Coconut | What's that?
The coconut tree (Cocos nucifera) is known by the inhabitants of tropical coastlines as the ‘tree of heaven’, as it has supplied them with a range of different products for thousands of years.
With its fruit, its wood for building huts, its leaves for constructing roofs, its fibres for weaving walls, baskets, mats and rope, and coconut shells for fuel, the tree is an incredible source of food and raw materials.
These palms bear fruit all year round in the form of coconuts. However, the coconut is not in fact a nut, but a drupe or ‘stone fruit’. Depending on the location, these trees flower and fruit in full force for 15 to 60 years, though even in the most ideal locations, they will stop bearing fruit after 80 years at the latest. The oldest coconut trees are between 100 and 120 years old. For many years, they were an essential part of islanders’ diets.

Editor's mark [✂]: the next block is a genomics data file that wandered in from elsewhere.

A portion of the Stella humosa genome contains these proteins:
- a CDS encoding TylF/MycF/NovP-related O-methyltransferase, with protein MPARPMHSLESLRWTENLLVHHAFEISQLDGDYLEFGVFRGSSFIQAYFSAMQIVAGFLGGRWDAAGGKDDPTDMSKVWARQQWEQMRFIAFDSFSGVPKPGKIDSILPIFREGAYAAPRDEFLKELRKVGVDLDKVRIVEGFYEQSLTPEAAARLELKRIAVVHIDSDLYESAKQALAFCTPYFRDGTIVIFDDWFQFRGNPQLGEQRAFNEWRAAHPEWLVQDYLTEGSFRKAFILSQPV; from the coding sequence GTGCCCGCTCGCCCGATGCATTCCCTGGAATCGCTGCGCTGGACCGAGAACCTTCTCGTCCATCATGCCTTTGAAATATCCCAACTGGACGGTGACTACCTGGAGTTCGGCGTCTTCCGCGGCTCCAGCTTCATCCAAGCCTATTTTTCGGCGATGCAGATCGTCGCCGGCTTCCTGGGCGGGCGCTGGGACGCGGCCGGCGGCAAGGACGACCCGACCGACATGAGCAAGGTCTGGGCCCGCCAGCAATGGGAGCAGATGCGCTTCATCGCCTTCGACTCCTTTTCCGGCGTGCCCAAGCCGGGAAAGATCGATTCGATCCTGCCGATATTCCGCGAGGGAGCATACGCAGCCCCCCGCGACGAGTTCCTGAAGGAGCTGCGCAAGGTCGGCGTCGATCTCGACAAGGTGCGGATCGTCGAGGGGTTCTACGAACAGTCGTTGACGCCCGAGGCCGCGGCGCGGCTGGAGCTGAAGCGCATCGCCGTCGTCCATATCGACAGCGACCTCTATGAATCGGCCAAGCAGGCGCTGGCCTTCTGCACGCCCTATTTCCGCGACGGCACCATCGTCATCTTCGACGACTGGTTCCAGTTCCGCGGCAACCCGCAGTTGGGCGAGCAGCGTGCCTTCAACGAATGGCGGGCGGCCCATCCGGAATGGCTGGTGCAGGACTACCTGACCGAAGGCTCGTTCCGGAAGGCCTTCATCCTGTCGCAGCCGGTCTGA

The coconut’s fat, protein and vitamin content ensured that generations of inhabitants of tropical islands had access to healthy nutrition. In its native countries, the coconut is still regarded as a fortifier and an aphrodisiac to this day. Young coconuts contain a sweet, almost clear liquid known as coconut water.
Coconut water serves as a key substitute for drinking water in its growing regions. It is not the same thing as coconut milk, however – despite being incorrectly labelled as such on certain fitness drinks.
The cosmetics industry harnesses the unique properties of the lauric acid in coconut oil, which is what makes it so effective in hair and body care products. Coconut oil absorbs quickly into the skin and is deeply moisturising. Thanks to its antibacterial, antiviral and antifungal effect, it also protects against infections and supports the skin’s natural healing process.
In hair care products, the oil strengthens the hair’s structure and gives it a healthy, non-greasy shine. A paradisiacal fruit that we’re all nuts for!